It uses CRYOPRESERVATION technique to preserve agricultural and horticultural crops
 This technique involves using liquid nitrogen at -19 C
 Varieties of rice, turnip, radish, tomato, onion, carrot, chilli, tobacco, etc have been successfully preserved for years using this technique.
-National Bureau of Animal Genetic Resources (NBAGR)
 It is located in Karnal, Haryana
 It preserves the semen of bovine domesticated animals
-National Facility for Plant Tissue Culture Repository (NFPTCR)
 It conserves varieties of crop plants or trees using tissue culture
 This facility has been created within the NBPGR.

Benefits of biodiversity conservation:
1. Increase in food supplies by developing new crop plants, animal sources, etc
2. Increased use of biological control agents to control pests
3. Source of genes through hybridization and genetic engineering

Threats to biodiversity:
Human population growth, industrialization and change in land-use pattern (Ex: Urban sprawl)
Man-wildlife conflicts
Habitat loss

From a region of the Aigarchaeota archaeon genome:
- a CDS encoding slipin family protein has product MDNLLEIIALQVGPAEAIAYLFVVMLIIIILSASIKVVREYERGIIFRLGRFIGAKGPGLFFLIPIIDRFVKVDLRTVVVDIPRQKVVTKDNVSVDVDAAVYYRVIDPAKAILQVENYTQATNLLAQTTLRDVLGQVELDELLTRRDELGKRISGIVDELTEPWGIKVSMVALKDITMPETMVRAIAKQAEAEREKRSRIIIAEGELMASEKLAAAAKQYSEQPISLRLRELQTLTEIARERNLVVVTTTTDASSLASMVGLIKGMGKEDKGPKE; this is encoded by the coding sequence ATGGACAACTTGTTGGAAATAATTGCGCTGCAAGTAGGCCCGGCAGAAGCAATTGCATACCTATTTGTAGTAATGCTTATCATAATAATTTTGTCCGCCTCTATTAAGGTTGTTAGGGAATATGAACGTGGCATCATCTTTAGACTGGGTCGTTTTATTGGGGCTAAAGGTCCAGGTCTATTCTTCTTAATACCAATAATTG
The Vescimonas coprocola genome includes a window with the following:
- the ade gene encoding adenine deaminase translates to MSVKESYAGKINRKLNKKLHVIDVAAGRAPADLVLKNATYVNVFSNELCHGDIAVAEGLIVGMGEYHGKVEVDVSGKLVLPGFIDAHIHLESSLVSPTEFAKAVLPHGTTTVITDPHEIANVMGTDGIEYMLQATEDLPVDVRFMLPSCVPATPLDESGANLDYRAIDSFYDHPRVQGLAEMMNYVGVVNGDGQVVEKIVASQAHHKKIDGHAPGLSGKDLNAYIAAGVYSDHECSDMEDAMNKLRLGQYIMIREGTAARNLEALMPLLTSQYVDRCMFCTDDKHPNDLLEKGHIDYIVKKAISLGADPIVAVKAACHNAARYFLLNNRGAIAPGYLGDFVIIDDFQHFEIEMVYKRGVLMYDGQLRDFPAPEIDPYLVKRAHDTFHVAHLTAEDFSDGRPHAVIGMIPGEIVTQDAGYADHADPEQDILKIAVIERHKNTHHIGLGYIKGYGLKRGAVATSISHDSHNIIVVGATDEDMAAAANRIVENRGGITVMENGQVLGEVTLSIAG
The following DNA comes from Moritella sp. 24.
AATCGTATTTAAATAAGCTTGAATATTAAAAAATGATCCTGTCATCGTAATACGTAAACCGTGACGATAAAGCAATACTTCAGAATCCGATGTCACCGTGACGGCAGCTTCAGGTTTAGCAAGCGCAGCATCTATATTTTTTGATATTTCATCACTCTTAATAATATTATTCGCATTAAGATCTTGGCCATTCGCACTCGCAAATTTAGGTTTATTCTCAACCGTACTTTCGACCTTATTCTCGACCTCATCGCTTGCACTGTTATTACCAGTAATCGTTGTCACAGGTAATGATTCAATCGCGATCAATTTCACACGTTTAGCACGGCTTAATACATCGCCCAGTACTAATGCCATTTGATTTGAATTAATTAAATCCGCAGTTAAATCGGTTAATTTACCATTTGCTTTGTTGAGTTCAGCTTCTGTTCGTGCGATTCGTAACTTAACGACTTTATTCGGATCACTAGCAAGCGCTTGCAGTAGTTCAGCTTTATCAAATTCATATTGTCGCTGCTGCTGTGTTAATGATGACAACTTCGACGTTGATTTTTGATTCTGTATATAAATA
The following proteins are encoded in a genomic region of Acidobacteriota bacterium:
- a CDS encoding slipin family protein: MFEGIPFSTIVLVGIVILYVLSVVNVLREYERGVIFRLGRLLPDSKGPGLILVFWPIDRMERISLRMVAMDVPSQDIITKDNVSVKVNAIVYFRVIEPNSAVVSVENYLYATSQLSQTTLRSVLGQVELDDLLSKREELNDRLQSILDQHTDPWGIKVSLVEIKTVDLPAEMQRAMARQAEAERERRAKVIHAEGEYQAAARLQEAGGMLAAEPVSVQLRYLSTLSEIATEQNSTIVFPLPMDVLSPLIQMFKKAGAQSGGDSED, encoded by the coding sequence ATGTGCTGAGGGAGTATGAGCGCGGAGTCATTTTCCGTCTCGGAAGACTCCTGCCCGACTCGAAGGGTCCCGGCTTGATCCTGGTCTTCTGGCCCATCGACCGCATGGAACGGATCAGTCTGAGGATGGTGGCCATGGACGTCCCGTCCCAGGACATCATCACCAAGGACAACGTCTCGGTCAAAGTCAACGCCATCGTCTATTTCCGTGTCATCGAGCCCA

The reasons for loss of biodiversity are listed below:
-Destruction of forests
-Over-exploitation of bio-resources
-Shifting cultivation
-Illegal trade
-Smuggling and biopiracy
-Soil degradation and erosion
-Diminishing green cover
-Mining for ores
-Infrastructure development (Roads, river valley projects)
-Exploitation of timber and non-timber forest produce
-Loss of land fertility
-Tourism business
-Greed vs Need

Issues involved in enforcement of environmental legislation
Environmental legislation has minimal impact on the social fabric and people in a community without effective enforcement. Environmental legislation evolved to protect the human population, the environment and the earth's resources. Successful implementation of environmental legislation involves data collection and analysis. This information is then passed on to an enforcement agency that takes necessary legal action on all defaulters. The issues essential for enforcement of environmental legislation are:
-Precautionary principle: This principle evolved to deal with risks and uncertainities faced by environmental management. It does not prevent problems but mau reduce their occurrence and ensures preparation of contingency plans.
-Polluter pays principle: This principle states that a polluter pays for damaging the environment in addition to monitoring and policing. There is a debate if this principle should be retrospective.
Freedom of Information: Environmental planning and management is hindered if anyone is not given access to information. Under this principle, every citizen of the country, or any organization, Ex: NGO is provided access to information on the environment due to infrastructure development projects.